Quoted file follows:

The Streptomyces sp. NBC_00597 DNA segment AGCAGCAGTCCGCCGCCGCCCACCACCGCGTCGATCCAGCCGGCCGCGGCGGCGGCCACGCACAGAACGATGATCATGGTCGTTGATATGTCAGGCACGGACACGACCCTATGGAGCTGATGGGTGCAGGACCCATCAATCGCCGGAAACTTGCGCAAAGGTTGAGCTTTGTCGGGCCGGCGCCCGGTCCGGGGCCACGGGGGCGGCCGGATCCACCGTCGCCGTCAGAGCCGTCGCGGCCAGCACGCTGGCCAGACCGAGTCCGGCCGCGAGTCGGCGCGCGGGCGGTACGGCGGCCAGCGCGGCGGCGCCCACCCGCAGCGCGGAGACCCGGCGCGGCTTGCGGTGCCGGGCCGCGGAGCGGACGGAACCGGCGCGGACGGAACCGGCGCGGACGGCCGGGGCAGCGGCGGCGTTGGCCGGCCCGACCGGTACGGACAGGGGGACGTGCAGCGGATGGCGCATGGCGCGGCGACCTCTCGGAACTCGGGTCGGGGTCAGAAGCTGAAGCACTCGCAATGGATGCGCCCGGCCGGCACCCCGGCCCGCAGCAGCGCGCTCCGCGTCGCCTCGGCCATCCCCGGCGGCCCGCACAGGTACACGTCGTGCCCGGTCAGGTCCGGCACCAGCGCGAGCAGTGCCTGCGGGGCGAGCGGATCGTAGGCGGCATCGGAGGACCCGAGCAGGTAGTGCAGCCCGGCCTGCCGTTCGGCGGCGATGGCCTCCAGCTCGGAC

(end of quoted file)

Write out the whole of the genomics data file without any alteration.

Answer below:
The Streptomyces sp. NBC_00597 DNA segment AGCAGCAGTCCGCCGCCGCCCACCACCGCGTCGATCCAGCCGGCCGCGGCGGCGGCCACGCACAGAACGATGATCATGGTCGTTGATATGTCAGGCACGGACACGACCCTATGGAGCTGATGGGTGCAGGACCCATCAATCGCCGGAAACTTGCGCAAAGGTTGAGCTTTGTCGGGCCGGCGCCCGGTCCGGGGCCACGGGGGCGGCCGGATCCACCGTCGCCGTCAGAGCCGTCGCGGCCAGCACGCTGGCCAGACCGAGTCCGGCCGCGAGTCGGCGCGCGGGCGGTACGGCGGCCAGCGCGGCGGCGCCCACCCGCAGCGCGGAGACCCGGCGCGGCTTGCGGTGCCGGGCCGCGGAGCGGACGGAACCGGCGCGGACGGAACCGGCGCGGACGGCCGGGGCAGCGGCGGCGTTGGCCGGCCCGACCGGTACGGACAGGGGGACGTGCAGCGGATGGCGCATGGCGCGGCGACCTCTCGGAACTCGGGTCGGGGTCAGAAGCTGAAGCACTCGCAATGGATGCGCCCGGCCGGCACCCCGGCCCGCAGCAGCGCGCTCCGCGTCGCCTCGGCCATCCCCGGCGGCCCGCACAGGTACACGTCGTGCCCGGTCAGGTCCGGCACCAGCGCGAGCAGTGCCTGCGGGGCGAGCGGATCGTAGGCGGCATCGGAGGACCCGAGCAGGTAGTGCAGCCCGGCCTGCCGTTCGGCGGCGATGGCCTCCAGCTCGGAC